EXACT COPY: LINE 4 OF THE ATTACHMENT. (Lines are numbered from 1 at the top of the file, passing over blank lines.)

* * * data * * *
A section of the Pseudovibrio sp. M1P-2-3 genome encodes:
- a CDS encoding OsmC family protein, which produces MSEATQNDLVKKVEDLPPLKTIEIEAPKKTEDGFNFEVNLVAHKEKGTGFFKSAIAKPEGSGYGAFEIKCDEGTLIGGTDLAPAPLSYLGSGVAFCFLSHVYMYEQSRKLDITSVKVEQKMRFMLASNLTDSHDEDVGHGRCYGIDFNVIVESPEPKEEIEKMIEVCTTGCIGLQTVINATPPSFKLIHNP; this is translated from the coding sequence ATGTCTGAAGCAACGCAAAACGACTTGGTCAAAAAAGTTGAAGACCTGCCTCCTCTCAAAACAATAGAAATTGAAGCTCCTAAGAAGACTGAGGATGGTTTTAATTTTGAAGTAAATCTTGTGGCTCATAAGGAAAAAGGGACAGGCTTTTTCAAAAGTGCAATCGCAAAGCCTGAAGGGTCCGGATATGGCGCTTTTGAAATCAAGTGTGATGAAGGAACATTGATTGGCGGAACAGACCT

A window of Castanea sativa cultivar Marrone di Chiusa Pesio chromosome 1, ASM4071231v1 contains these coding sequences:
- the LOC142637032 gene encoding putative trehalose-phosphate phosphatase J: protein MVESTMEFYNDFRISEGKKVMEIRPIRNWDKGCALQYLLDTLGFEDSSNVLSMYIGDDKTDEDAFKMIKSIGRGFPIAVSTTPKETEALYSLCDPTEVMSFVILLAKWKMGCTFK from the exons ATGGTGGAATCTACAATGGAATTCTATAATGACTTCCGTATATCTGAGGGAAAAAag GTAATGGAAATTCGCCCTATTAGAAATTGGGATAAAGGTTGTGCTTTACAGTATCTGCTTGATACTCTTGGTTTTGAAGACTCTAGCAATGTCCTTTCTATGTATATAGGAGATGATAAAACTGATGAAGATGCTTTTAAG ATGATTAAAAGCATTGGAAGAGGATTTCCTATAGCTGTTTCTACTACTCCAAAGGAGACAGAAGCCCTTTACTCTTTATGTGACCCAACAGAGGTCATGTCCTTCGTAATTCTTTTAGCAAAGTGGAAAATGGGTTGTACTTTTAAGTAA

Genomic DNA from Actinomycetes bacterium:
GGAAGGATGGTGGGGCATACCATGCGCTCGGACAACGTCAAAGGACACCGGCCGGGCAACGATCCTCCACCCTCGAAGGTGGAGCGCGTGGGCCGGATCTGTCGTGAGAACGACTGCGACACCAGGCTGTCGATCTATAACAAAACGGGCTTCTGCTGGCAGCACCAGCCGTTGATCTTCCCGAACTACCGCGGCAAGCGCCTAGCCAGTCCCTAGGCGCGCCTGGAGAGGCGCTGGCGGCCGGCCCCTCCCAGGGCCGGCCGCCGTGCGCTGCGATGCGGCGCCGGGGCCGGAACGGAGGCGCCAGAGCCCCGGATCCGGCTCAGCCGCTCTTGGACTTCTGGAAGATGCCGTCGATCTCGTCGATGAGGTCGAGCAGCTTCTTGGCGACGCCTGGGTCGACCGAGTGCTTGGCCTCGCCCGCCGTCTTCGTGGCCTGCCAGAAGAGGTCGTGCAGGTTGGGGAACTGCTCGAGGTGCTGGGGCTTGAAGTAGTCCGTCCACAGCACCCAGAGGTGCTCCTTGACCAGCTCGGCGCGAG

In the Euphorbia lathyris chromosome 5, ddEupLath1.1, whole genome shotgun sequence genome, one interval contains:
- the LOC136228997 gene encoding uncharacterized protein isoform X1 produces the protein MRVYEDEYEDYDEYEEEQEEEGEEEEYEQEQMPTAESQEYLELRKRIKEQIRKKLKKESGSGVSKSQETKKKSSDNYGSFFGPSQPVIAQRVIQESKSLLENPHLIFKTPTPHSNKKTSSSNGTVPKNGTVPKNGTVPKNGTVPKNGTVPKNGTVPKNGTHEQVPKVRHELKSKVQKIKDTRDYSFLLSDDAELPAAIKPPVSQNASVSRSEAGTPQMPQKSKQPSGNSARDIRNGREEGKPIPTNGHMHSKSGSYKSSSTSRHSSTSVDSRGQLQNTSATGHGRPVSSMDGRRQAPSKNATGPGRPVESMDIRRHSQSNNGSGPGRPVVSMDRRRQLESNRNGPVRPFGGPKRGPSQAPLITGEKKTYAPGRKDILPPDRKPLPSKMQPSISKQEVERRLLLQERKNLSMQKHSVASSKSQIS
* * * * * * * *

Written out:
- the LOC142637032 gene encoding putative trehalose-phosphate phosphatase J: protein MVESTMEFYNDFRISEGKKVMEIRPIRNWDKGCALQYLLDTLGFEDSSNVLSMYIGDDKTDEDAFKMIKSIGRGFPIAVSTTPKETEALYSLCDPTEVMSFVILLAKWKMGCTFK from the exons ATGGTGGAATCTACAATGGAATTCTATAATGACTTCCGTATATCTGAGGGAAAAAag GTAATGGAAATTCGCCCTATTAGAAATTGGGATAAAGGTTGTGCTTTACAGTATCTGCTTGATACTCTTGGTTTTGAAGACTCTAGCAATGTCCTTTCTATGTATATAGGAGATGATAAAACTGATGAAGATGCTTTTAAG ATGATTAAAAGCATTGGAAGAGGATTTCCTATAGCTGTTTCTACTACTCCAAAGGAGACAGAAGCCCTTTACTCTTTATGTGACCCAACAGAGGTCATGTCCTTCGTAATTCTTTTAGCAAAGTGGAAAATGGGTTGTACTTTTAAGTAA